We would solve this (to get Eqn 25.3) in a way similar to the way we went about solving dN/dt for N(t) with either exponential or logistic growth equations, earlier in the course.

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Let's look at a plot of the net harvest function (dN/dt-H).

Fig. 25.6. Difference between dN/dt and H for the sigmoid harvest of Fig. 25.5. Note that net population growth (logistic prey growth minus sigmoid harvest) is positive in two different regions. Net growth is positive between N = 324 and N = 673, but negative above that point. This means that N* = 673 is a stable equilibrium point. Below N' = 324 the population declines, so N' is an unstable equilibrium. Below N = 141 the growth is again positive. This makes N'' = 141 a second stable equilibrium. If the population ever dips below N' it will settle on a new lower equilibrium, with lower N and lower harvest. Note also that the point of maximum net growth is actually in the lower positive region (at a prey number, N, of approximately 40).

Puzzling lack of recovery?  Check for sigmoid harvest function.  Imagine a harvested population with a dN/dt and sigmoid harvest function like the one in Fig. 25.5. If a severe winter, epidemic or some other setback ever reduced the population below N' (324), it would decline to a new, lower stable point, N'' (141). Unless managers realized what the reason might be they might be puzzled as to why the harvested population simply wouldn't bounce back on its own. [The reduction would have to be driven by something other than the forces in our model. The model itself wouldn't allow the population to crash like that. It seems perfectly plausible though to imagine populations that spend 99% of their time governed largely by the forces modeled here -- logistic growth, a nonlinear harvest function -- but that could occasionally suffer catastrophes that aren't included in the model].

Equivalence to the sigmoidal total response seen in Bay-breasted Warblers in Lecture 22.  This is a different example of the possibility of multiple equilibria illustrated in Figures 22.1 to 22.4 of the first lecture on predation (Lecture 22).  The sigmoidal predator response there also resulted in multiple equilibria (alternating between stable and unstable points).  Look back at those notes and make sure you understand the conceptual link.

Note on population trajectory: remember, we are not dealing with phase plots here, so the vector sum approach is not what we do. Instead, we look at the impact of the difference between the functions (dN/dt - H) on N. If the sum is positive, N increases (you could put the rightward arrows right along the orange curve instead of along the X-axis). If the sum is negative, N decreases (you could put a  leftward arrow along orange curve instead of along the X-axis).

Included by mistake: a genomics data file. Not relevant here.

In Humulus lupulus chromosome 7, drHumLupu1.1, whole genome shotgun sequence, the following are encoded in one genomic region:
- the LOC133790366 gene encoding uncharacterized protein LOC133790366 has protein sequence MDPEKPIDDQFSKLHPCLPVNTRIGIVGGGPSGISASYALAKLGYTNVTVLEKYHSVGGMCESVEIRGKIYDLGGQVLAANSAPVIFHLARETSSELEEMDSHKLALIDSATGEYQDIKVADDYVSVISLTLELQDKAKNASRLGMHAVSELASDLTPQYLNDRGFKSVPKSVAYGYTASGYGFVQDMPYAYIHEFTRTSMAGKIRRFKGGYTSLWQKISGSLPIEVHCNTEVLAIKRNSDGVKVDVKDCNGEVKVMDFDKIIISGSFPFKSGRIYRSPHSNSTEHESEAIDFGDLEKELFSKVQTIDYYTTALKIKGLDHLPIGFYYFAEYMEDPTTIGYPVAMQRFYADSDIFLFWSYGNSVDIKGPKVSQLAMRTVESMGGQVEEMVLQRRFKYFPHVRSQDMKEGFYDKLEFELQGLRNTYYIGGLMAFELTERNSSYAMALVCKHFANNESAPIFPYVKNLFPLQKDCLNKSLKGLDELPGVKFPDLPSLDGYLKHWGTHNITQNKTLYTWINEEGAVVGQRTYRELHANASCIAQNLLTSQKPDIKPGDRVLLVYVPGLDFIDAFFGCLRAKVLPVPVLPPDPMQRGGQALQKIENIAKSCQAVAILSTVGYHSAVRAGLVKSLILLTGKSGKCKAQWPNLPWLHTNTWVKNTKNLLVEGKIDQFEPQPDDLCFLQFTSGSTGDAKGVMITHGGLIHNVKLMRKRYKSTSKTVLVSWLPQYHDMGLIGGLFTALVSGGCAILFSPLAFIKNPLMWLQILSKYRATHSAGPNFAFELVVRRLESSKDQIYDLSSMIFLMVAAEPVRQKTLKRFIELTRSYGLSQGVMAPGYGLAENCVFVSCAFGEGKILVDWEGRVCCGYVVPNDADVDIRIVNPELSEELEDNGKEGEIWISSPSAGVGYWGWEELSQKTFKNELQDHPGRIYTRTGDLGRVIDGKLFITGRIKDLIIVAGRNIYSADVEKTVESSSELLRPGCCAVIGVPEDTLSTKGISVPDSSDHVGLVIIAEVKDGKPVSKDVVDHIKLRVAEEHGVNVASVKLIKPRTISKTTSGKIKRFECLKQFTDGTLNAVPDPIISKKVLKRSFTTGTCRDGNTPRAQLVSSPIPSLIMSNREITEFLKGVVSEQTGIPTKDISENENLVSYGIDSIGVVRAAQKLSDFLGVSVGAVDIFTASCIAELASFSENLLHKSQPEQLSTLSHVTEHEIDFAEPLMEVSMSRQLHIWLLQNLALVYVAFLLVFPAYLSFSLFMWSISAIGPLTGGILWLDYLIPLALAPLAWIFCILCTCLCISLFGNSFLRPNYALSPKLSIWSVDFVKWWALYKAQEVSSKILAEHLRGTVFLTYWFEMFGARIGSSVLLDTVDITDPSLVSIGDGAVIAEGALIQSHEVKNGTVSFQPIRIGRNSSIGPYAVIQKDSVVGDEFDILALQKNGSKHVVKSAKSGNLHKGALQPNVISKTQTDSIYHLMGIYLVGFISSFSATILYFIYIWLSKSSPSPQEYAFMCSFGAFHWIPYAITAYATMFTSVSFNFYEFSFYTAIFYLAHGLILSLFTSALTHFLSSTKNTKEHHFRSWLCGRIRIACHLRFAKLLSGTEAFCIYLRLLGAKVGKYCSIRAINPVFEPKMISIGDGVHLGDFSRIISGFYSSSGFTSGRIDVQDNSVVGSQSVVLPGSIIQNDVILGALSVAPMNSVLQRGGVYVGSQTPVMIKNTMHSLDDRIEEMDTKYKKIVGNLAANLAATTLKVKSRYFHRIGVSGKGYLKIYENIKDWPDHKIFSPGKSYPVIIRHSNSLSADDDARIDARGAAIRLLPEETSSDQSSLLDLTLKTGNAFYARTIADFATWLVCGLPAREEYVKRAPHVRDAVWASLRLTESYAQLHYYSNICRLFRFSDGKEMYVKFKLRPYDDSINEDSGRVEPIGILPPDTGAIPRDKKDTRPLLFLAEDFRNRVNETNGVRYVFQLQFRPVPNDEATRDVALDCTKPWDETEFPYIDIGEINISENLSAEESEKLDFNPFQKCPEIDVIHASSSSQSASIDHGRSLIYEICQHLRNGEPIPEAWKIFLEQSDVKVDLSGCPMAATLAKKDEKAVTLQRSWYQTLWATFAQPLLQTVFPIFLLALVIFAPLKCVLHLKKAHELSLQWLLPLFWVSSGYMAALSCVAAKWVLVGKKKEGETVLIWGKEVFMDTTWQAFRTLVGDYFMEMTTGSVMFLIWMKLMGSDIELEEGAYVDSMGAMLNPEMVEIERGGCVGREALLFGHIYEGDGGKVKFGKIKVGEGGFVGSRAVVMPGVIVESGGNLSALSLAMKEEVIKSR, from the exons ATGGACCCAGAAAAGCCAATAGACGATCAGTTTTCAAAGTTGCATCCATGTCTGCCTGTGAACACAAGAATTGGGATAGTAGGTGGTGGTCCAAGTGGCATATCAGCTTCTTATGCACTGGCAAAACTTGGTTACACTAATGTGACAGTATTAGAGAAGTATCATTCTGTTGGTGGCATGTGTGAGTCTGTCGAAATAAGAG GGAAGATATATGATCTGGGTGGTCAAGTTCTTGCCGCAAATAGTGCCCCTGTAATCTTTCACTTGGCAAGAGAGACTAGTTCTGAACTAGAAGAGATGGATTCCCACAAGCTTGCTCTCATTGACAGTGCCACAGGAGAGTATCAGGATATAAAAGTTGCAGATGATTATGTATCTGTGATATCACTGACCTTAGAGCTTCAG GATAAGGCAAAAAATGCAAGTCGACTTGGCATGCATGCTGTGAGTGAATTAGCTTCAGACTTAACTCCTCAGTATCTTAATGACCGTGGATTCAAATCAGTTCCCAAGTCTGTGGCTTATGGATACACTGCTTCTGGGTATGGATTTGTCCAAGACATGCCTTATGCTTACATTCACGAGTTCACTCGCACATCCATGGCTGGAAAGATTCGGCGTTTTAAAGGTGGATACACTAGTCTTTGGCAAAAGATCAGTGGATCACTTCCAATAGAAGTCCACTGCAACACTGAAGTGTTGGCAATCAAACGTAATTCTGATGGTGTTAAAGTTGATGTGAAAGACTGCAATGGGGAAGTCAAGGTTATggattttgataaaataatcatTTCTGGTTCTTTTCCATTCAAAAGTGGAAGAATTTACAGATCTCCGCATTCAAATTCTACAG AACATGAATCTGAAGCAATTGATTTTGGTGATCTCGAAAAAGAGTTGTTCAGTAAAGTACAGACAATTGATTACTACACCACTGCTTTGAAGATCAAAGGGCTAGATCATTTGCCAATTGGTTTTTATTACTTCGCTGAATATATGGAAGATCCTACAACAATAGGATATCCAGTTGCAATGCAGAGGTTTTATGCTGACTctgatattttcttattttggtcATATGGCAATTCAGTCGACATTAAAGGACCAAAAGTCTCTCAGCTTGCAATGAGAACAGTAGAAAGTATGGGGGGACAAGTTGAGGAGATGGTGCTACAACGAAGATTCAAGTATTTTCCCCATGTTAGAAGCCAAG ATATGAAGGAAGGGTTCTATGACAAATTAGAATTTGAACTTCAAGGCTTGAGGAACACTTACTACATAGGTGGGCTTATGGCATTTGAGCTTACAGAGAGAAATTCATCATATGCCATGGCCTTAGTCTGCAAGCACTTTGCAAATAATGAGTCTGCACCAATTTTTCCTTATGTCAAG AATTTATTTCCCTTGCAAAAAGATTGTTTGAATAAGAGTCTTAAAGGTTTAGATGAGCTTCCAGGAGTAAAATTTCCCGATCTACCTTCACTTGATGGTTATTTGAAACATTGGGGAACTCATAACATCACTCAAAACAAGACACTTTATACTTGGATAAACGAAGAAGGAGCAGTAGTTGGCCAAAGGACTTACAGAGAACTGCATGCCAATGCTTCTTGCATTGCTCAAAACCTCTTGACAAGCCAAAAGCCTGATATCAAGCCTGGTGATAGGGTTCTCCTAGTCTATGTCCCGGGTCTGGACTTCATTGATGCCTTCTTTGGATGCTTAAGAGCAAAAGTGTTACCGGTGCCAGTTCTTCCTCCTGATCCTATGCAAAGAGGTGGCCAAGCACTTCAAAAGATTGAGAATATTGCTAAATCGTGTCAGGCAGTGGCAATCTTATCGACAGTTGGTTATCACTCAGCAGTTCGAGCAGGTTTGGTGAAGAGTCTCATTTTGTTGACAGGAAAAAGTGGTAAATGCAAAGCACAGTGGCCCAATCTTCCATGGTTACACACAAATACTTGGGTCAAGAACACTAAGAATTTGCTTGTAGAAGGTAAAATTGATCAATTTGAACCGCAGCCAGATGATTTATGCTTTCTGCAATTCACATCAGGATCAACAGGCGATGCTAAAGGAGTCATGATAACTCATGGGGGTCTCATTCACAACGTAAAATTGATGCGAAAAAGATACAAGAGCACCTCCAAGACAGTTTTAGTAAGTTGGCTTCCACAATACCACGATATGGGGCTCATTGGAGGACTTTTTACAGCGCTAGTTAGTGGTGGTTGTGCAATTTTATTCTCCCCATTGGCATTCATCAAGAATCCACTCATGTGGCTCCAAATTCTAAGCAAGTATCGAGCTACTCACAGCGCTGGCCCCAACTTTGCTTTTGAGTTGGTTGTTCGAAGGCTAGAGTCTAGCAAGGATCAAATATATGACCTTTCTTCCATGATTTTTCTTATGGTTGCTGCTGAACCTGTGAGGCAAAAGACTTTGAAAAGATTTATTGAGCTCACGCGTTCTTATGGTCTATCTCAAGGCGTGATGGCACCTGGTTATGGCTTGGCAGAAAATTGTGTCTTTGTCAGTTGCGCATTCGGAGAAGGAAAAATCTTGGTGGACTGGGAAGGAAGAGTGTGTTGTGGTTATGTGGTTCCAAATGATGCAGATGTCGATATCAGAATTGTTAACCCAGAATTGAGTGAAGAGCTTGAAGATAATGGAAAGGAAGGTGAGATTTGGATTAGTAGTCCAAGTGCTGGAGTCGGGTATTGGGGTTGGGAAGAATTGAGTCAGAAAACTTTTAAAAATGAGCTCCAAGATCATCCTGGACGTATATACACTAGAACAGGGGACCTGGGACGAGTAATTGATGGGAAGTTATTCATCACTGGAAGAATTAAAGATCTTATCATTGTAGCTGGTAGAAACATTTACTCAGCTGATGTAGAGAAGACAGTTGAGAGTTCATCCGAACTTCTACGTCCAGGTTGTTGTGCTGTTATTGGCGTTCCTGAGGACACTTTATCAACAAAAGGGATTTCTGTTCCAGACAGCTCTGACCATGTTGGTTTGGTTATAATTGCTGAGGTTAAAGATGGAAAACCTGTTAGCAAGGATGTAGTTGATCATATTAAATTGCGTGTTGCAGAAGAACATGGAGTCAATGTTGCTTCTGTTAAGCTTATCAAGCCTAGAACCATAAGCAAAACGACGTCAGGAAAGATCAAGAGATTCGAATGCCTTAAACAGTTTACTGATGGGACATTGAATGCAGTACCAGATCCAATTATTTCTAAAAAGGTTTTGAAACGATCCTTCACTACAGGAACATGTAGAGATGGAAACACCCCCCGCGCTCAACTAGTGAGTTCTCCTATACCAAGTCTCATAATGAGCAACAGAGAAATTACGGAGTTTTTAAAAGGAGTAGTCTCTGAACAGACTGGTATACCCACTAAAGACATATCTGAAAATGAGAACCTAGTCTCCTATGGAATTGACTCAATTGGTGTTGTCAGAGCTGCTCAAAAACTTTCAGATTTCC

Why not manage for a linear rather than a sigmoid harvest function, since the linear function doesn't have the multiple equilibria? The shape of the harvest function may not be something that the managers can really control.  At the lower end, managers can't make people hunt, fish or commercially harvest if they simply don't think it's worth it for little reward. At the upper end, economics, a limited number of harvesters or some other factor may put a cap on the effort. The sigmoid harvest function may be more a fact of life than something one can easily manipulate. Of the three curves, it may be the most plausible -- and it can have the scary, puzzling consequence of an "irreversible" decline in the stable population size.

Points to ponder:

1) Alternating stable and unstable equilibria: I have already mentioned an interesting pattern that emerges when multiple equilibrium points exist. With multiple equilibrium points (such as here where the line squiggles back and forth across the zero line, and each crossing point is an equilibrium of zero net change) the system will alternate between stable and unstable equilibrium points. If you think about which way the arrows point, you will realize that this pattern is inevitable, At each crossing, the arrows will flip directions. That inevitably creates an alternation between stable (arrows point in to zero crossing) and unstable (arrows point away from zero crossing). Although it is not mathematically similar, a somewhat analogous alternation of effects occurs in some trophic interactions (look back at the sigmoid functional response curve and the coyote, scrubland bird examples of Lecture 21 and forward to the examples in Lecture 29 on regulation and trophic interactions).

2) Why might it be more likely that we would have
spruce budworm outbreaks (escape from regulation by predators) than

permanent depression of the equilibrium population size (establishment of regulation by predators) of ungulates
by large predators (hunters, wolves)?